“So I don’t see how a mere bill changes this issue and the odds of getting a Constitutional amendment passed are just about zero. What am I missing here?” All I can say is take a look at the past 50 years and tell me where the Constitution has ever gotten in the way of a determined bunch of politicians or big businesses. In Washington DC the Constituion seems have only one use and that is as toilet paper. That is what you are missing.

    The next trampling will be on the 2nd amendment under the guise of protecting us from lawless people, like the wacko in Arizona, by instituting new laws for the lawless to obey. It is always easy to ignore a constitutional issue you don’t agree with or to gut it because you don’t really believe in the amendment process unless it suits your particular beliefs.

  18. Kathleen Flanagan

    Newt and Norquist obviously haven’t considered the added consequences to our already devastated middleclass economy. Let’s let the U.S. Government go bankrupt, then we can clear the decks on DC pensions as well. We wouldn’t owe China, Japan, etc. We’d be free of the debt Congress is so focused on. Congress would have a new slate screw up.

  19. Psittakos

    Well, at some point soon there will be states that will no longer be able to extend and pretend. They can’t print money, and Bernanke has just said the Fed is not going to buy their bonds. The pension liabilities are huge.

    If real money just doesn’t exist to pay this stuff . . . you know?

    It looks as if a sovereign debt crisis like we see in the eurozone will hit the states with its concomitant imposition of austerity.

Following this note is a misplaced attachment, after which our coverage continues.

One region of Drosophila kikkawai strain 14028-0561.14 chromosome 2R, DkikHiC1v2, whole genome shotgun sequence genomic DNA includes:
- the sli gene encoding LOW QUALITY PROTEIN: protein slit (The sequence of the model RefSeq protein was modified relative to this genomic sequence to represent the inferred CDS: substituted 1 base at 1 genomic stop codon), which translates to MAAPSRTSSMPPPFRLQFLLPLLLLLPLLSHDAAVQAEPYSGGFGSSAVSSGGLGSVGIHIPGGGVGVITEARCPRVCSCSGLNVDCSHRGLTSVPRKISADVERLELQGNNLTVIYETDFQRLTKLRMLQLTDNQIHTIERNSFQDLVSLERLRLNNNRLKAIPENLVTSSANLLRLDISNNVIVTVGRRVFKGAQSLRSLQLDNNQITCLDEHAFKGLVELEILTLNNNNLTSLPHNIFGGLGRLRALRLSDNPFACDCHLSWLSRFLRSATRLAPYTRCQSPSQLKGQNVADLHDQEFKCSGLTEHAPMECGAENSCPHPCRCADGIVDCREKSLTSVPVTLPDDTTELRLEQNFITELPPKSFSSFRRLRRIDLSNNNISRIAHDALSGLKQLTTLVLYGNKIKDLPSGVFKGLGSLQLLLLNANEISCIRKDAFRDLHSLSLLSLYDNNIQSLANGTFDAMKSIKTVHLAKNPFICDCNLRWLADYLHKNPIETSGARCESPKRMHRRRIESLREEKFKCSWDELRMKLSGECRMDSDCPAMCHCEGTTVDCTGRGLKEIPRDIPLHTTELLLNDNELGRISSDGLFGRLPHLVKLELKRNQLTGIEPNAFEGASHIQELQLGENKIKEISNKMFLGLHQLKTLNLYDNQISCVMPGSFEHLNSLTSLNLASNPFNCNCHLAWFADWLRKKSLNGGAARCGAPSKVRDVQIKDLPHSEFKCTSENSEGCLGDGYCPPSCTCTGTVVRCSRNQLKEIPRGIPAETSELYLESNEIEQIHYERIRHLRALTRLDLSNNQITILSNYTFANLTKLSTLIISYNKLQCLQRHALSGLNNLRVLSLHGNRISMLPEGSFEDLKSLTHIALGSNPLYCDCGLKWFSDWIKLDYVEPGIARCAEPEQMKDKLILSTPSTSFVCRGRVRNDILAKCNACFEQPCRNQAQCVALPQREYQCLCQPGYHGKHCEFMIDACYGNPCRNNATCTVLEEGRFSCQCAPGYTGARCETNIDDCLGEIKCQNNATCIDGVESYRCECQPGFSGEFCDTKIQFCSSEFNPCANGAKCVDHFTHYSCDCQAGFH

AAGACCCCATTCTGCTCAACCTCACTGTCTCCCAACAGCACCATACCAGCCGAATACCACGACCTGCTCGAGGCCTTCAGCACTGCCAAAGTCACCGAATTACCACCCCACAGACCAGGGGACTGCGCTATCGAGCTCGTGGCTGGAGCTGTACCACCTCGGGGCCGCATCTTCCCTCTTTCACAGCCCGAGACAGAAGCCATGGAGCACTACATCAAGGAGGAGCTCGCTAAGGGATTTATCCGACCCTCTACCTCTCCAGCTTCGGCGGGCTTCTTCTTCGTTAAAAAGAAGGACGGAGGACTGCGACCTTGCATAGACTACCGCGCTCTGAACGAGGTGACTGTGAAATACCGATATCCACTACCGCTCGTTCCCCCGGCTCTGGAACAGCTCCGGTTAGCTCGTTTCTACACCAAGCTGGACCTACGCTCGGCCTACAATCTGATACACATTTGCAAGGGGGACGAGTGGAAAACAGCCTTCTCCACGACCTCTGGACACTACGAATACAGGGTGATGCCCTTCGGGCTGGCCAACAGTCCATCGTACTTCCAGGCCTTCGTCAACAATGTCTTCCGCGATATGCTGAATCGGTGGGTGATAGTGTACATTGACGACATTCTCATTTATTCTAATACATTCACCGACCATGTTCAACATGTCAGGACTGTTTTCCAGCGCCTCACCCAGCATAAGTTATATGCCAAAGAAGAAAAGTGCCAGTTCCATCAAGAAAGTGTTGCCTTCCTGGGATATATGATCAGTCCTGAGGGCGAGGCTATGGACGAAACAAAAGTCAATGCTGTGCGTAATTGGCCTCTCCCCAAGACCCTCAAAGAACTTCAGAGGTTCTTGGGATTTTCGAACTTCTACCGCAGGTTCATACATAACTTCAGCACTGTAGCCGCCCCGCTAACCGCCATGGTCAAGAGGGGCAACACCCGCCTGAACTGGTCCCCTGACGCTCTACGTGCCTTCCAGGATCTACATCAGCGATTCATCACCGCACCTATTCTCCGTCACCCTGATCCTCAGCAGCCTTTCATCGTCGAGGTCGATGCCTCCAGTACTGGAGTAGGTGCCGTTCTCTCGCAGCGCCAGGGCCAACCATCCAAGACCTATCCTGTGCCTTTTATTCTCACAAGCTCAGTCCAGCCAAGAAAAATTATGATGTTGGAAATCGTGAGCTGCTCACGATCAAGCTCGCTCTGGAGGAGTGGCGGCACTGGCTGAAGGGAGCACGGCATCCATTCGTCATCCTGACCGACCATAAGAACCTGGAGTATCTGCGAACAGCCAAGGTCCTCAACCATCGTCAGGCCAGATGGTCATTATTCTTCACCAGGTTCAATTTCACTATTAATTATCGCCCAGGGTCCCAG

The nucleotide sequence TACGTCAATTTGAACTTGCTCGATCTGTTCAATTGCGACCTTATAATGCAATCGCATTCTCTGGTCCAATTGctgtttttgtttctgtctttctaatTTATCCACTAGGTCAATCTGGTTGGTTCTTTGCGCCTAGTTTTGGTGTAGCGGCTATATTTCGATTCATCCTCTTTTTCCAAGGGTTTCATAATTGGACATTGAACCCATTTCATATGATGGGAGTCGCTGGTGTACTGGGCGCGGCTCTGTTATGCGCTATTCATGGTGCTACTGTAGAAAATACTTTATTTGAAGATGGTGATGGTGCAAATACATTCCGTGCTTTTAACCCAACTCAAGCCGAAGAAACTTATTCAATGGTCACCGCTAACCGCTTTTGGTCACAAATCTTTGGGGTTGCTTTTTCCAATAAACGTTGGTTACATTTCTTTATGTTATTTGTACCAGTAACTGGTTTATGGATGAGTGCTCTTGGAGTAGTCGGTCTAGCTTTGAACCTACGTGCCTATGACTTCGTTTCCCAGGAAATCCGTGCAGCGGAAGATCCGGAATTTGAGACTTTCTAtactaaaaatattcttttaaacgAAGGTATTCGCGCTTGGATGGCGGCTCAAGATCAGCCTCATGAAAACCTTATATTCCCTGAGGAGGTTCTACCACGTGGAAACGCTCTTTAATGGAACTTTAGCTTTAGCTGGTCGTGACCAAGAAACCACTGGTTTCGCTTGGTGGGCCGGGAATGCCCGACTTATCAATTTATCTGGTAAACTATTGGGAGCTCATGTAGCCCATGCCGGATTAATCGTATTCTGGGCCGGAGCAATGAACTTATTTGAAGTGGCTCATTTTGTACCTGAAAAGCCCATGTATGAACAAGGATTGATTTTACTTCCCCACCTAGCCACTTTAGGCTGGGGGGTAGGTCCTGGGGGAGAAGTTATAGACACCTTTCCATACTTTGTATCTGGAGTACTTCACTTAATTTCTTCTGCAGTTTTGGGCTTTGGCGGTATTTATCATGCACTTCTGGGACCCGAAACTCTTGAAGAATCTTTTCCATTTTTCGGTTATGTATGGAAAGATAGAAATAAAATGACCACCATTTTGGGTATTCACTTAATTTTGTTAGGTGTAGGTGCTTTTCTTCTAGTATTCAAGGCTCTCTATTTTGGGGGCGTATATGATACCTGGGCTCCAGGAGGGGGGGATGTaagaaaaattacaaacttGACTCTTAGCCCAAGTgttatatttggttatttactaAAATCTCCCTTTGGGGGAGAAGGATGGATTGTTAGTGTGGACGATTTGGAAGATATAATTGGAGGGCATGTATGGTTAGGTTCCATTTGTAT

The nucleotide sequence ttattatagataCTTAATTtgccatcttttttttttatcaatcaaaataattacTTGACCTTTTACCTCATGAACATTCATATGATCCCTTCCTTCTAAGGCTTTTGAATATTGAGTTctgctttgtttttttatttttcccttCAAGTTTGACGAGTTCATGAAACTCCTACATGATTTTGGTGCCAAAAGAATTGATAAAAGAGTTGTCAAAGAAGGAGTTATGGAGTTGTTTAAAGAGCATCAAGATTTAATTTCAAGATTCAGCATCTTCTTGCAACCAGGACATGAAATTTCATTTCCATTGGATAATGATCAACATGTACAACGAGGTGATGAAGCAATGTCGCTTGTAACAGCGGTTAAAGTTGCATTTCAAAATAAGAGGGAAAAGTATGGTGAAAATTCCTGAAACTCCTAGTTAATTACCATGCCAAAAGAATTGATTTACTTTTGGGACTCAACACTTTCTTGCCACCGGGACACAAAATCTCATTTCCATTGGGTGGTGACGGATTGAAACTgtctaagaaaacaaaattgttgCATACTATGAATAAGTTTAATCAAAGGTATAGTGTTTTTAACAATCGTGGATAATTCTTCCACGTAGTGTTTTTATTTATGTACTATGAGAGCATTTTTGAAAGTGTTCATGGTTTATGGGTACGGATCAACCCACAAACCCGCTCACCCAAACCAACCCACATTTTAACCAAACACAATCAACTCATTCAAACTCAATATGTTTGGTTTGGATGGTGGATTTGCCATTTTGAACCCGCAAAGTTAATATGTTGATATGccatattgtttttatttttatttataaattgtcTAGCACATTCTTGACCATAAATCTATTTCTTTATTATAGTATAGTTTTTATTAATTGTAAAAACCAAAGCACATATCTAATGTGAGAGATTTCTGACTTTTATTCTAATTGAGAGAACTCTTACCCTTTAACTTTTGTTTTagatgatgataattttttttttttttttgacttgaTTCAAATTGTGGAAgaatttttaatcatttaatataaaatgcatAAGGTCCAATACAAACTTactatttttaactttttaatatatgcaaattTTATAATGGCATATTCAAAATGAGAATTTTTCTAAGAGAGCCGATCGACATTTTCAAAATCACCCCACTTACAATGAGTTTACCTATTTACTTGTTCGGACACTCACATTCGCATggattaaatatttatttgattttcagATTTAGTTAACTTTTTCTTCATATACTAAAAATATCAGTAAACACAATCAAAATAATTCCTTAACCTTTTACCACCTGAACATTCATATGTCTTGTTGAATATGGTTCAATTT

20. Troy


    Newt Gingrich is currently only gaming the system. He knows that a bill alone is not enough to break up California and Illinois ushering in a Republican controlled government in perpetuity. So what he is doing is submitting the idea of a Bill that will allow these states to file bankruptcy under the auspicious of economic relief. This gets the debate going and the folks at Fox news something to cheerlead about to the get the base organized so that when they do introduce and Amendment and they will, it will easily pass the ¾ of states the republicans’ control. It is much easier to debate an amendment that will allow economic relief then an amendment that will actually establish a single party government. The Republicans are easily 3-4 moves ahead of the Democratic Party. If you want to see the play book first hand, just look at the last 10+ years of politics in San Diego. That is where the Republicans practice it locally before expanding nationally.

  21. Paul Repstock

    An addition to Attempter and DownSouths’ conversation above.

    If 1000 people had stood with the protester in front of the tank in Tianeman Square, there would be no Chinese Comunist Party today. I think it is possible that the next person who wants to be actually ‘Elected’ president of the United States will need to be willing to lie down in front of the tanks. Persons who are compliant with party politics will probably be ‘appointed’ in the interim. But, without moral conviction, there will be little credibility.